Category Archives: blood glucose testing

Fiasp Insulin. The New Kid on the Block

Fiasp Insulin the new kid on the blockIt has been a long  time since the diabetes world has seen a new rapid acting insulin brought to market.  The last one that I can remember was  Apidra released back in 2004.  It is  not surprising  then that the release of Fiasp by NovoNordisk is creating a lot of buzz.  Not to be let out, my son recently began using this insulin. Since Fiasp insulin is the new kid on the block, I thought I would give everyone a brief rundown on the highs and lows associated with it.

What is it?

Fiasp insulin was released by NovoNordisk onto the Canadian market in March of 2017.  Many of us scrambled to get a prescription because it promised better blood glucose levels without pre-bolusing for meals! According to the press release, you can dose up to two minutes before a meal and up to 20 minutes after starting a meal without compromising overall glycemic control or safety!*

How is it different?

A Medscape article states that  Fiasp is  absorbed twice as fast as its counterparts.

It does this with the help of  two excipients–Vitamin B3 is responsible for the increase in the speed of absorption and Amino Acid (L-Arginine)  has been added for extra stability.**

What do users think?

All of this science is great but most people are wondering how well it works in real life settings.  From what I have seen, the bulk of users really like it.  I could only find one person out of about a dozen users who had returned to their old insulin aspart.

When I asked my son for his review I was told “I still have highs. I still have lows BUT if I have a heavy carb  loaded meal, Fiasp kicks butt and I don’t have the same crazy swings that I always did before.” For a 19 year old who can definitely binge on carbs, this is huge.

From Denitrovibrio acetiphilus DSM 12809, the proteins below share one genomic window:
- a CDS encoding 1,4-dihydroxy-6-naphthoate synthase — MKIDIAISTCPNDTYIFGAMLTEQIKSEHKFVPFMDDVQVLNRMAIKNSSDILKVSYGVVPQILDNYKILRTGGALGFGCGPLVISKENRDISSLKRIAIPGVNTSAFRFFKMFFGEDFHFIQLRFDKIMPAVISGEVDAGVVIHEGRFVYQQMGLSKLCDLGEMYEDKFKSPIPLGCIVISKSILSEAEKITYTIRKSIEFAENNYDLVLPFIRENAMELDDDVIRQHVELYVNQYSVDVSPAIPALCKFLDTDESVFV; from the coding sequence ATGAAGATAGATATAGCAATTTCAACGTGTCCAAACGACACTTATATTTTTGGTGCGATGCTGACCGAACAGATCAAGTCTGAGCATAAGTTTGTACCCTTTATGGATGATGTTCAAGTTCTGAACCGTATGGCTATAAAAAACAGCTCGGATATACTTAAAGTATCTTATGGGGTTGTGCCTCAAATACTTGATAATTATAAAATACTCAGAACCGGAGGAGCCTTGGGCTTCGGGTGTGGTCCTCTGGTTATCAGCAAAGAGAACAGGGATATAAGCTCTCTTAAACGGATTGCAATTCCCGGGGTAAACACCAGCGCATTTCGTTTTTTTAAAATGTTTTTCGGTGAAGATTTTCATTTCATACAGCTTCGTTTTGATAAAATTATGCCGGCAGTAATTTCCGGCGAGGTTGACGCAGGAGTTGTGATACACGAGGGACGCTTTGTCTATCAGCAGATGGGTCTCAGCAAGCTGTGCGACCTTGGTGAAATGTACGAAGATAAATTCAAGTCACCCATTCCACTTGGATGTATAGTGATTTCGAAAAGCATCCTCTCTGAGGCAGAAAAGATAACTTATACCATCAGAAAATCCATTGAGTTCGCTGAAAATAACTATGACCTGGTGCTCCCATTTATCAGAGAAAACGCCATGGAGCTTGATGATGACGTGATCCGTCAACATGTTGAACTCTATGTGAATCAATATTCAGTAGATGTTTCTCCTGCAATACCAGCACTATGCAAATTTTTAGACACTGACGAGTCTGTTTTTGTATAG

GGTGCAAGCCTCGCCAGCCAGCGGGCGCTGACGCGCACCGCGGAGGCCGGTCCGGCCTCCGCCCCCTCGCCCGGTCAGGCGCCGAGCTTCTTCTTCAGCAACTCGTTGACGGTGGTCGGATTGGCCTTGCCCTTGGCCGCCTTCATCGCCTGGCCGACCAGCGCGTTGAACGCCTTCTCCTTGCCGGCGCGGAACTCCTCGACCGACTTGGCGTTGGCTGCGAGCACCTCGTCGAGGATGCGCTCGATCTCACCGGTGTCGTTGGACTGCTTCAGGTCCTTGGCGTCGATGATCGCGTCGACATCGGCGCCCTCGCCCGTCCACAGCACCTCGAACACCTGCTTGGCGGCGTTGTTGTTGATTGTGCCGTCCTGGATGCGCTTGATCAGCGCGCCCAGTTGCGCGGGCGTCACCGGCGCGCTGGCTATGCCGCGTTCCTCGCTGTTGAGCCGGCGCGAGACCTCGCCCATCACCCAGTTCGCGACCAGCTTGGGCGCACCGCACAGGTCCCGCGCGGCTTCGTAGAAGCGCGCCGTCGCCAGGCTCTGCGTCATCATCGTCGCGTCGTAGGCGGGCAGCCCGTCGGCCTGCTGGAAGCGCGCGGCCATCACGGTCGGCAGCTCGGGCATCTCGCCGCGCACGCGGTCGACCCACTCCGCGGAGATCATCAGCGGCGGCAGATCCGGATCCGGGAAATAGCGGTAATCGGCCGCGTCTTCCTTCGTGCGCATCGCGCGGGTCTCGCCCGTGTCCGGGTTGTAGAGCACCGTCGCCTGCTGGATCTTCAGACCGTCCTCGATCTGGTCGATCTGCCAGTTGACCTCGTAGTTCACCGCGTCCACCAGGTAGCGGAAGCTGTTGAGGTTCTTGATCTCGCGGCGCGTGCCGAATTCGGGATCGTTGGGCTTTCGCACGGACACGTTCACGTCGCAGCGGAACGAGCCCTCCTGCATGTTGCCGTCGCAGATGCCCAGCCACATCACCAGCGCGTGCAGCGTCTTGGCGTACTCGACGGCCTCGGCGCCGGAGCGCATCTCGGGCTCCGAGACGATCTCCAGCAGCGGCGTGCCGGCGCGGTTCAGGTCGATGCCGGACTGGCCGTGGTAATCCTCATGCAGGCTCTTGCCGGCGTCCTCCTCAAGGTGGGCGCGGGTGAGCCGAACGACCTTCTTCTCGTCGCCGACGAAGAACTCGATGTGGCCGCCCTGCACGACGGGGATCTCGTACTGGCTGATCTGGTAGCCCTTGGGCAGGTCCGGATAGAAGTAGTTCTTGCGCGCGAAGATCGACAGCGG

Other users seem to have  had similar results.

Some people with diabetes found that the insulin peaks were no longer as pronounced.  They had some difficulty battling highs with Fiasp however while others found it perfect for corrections. In fact some people are purchasing Fiasp just for corrections.

Other users explained that the faster insulin action allowed them to more quickly respond to rising blood glucose levels.  This in turn meant resulted in much  tighter control.  The quick action has  also left one user to caution about the timing of any  prebolus.

Most seemed to agree that Fiasp insulin resulted in fewer food spikes and more stable blood glucose levels but as I said not everyone loves it.  For some users, their traditional rapid acting insulin seemed to work better.

Final thoughts…

All in all, most people with diabetes who are  trying the new kid on the block seem to be happy with it.  It offers another insulin choice  for those who struggled with post-meal spikes or don’t pre-bolus meals.

It must also be noted however that while Fiasp is not currently approved for use in insulin pumps in Canada, both those on insulin pumps and MDI are using this insulin aspart.